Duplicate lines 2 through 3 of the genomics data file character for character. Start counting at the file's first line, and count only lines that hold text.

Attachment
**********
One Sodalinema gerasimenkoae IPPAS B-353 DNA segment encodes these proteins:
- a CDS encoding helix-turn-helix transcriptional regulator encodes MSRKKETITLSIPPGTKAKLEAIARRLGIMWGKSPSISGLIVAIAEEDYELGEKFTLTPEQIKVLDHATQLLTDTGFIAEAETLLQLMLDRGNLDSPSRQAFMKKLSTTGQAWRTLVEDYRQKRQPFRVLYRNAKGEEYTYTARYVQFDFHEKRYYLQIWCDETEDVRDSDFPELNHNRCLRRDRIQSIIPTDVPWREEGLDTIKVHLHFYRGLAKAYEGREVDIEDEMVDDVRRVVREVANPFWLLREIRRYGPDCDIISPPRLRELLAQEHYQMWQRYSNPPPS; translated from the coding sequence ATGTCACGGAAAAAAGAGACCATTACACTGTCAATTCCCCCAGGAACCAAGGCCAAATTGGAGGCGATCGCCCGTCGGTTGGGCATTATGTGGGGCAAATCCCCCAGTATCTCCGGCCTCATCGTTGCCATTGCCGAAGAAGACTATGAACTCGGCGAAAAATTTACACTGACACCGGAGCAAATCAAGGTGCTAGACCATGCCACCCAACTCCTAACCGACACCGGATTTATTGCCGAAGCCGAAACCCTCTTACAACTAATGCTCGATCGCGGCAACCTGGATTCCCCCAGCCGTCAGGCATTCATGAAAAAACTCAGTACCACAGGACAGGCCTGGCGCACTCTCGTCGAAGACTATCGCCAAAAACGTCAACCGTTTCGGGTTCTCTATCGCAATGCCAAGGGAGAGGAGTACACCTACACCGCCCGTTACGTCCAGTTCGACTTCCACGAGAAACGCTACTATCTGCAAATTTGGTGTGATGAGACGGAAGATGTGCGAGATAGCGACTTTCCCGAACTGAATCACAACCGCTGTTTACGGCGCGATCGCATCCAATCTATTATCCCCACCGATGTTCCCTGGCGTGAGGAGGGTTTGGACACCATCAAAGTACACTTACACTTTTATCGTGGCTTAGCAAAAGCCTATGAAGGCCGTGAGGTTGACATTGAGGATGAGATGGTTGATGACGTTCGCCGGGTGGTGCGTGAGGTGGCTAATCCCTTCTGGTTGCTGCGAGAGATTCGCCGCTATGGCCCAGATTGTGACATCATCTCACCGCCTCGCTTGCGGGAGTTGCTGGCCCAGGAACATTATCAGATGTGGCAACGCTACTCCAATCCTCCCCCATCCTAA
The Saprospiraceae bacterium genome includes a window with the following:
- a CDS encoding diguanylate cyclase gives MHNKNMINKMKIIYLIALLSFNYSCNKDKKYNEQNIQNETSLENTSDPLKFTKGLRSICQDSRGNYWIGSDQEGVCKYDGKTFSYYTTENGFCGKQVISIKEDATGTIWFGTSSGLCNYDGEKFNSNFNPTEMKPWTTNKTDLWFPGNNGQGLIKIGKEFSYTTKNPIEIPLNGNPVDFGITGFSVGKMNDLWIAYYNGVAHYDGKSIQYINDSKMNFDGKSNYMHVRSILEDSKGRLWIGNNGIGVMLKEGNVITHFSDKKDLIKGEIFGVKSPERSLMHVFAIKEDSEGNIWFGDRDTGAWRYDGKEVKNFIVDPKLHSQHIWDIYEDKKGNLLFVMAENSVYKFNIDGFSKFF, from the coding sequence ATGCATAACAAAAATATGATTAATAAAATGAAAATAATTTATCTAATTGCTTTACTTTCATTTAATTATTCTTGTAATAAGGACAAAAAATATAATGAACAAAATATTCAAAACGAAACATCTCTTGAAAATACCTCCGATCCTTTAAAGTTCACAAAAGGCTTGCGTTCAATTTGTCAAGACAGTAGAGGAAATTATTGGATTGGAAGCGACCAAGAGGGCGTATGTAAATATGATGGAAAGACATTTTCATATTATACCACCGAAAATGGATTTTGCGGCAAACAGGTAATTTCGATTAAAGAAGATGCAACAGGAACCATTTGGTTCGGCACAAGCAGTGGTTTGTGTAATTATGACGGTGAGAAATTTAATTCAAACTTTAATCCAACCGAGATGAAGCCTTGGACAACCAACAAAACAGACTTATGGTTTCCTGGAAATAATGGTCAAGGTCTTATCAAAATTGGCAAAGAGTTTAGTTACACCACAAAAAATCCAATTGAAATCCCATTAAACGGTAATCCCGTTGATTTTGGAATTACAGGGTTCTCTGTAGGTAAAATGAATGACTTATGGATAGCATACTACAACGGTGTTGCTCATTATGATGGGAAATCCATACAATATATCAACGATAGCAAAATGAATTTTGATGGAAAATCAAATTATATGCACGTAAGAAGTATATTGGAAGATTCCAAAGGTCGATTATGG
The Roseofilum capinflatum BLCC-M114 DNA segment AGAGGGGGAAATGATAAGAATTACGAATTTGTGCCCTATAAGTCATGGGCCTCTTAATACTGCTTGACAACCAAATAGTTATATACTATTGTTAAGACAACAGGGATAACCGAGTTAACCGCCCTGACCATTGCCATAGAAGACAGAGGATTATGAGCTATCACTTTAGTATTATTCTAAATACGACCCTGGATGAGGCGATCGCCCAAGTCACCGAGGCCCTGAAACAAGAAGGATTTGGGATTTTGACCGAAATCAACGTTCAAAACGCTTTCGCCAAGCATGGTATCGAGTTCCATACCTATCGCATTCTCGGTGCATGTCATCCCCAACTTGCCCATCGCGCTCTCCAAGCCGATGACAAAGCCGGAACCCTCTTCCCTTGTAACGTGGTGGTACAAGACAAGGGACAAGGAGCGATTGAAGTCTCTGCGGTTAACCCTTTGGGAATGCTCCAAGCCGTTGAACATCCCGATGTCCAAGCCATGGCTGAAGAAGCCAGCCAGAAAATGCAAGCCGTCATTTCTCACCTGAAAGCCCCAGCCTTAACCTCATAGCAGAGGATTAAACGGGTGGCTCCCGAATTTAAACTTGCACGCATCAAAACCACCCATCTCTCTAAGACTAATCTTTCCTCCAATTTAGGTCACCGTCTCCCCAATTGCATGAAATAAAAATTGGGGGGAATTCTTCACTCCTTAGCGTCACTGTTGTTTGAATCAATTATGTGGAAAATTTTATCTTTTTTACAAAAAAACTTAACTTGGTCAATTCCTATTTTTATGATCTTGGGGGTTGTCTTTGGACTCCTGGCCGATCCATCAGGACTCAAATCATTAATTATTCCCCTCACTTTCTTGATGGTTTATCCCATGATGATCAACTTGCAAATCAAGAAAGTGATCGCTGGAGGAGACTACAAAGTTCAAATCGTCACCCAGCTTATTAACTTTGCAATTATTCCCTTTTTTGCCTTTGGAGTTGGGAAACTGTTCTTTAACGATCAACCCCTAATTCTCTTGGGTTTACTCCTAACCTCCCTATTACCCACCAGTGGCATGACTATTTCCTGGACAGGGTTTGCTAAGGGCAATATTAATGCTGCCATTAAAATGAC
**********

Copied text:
- a CDS encoding helix-turn-helix transcriptional regulator encodes MSRKKETITLSIPPGTKAKLEAIARRLGIMWGKSPSISGLIVAIAEEDYELGEKFTLTPEQIKVLDHATQLLTDTGFIAEAETLLQLMLDRGNLDSPSRQAFMKKLSTTGQAWRTLVEDYRQKRQPFRVLYRNAKGEEYTYTARYVQFDFHEKRYYLQIWCDETEDVRDSDFPELNHNRCLRRDRIQSIIPTDVPWREEGLDTIKVHLHFYRGLAKAYEGREVDIEDEMVDDVRRVVREVANPFWLLREIRRYGPDCDIISPPRLRELLAQEHYQMWQRYSNPPPS; translated from the coding sequence ATGTCACGGAAAAAAGAGACCATTACACTGTCAATTCCCCCAGGAACCAAGGCCAAATTGGAGGCGATCGCCCGTCGGTTGGGCATTATGTGGGGCAAATCCCCCAGTATCTCCGGCCTCATCGTTGCCATTGCCGAAGAAGACTATGAACTCGGCGAAAAATTTACACTGACACCGGAGCAAATCAAGGTGCTAGACCATGCCACCCAACTCCTAACCGACACCGGATTTATTGCCGAAGCCGAAACCCTCTTACAACTAATGCTCGATCGCGGCAACCTGGATTCCCCCAGCCGTCAGGCATTCATGAAAAAACTCAGTACCACAGGACAGGCCTGGCGCACTCTCGTCGAAGACTATCGCCAAAAACGTCAACCGTTTCGGGTTCTCTATCGCAATGCCAAGGGAGAGGAGTACACCTACACCGCCCGTTACGTCCAGTTCGACTTCCACGAGAAACGCTACTATCTGCAAATTTGGTGTGATGAGACGGAAGATGTGCGAGATAGCGACTTTCCCGAACTGAATCACAACCGCTGTTTACGGCGCGATCGCATCCAATCTATTATCCCCACCGATGTTCCCTGGCGTGAGGAGGGTTTGGACACCATCAAAGTACACTTACACTTTTATCGTGGCTTAGCAAAAGCCTATGAAGGCCGTGAGGTTGACATTGAGGATGAGATGGTTGATGACGTTCGCCGGGTGGTGCGTGAGGTGGCTAATCCCTTCTGGTTGCTGCGAGAGATTCGCCGCTATGGCCCAGATTGTGACATCATCTCACCGCCTCGCTTGCGGGAGTTGCTGGCCCAGGAACATTATCAGATGTGGCAACGCTACTCCAATCCTCCCCCATCCTAA
The Saprospiraceae bacterium genome includes a window with the following: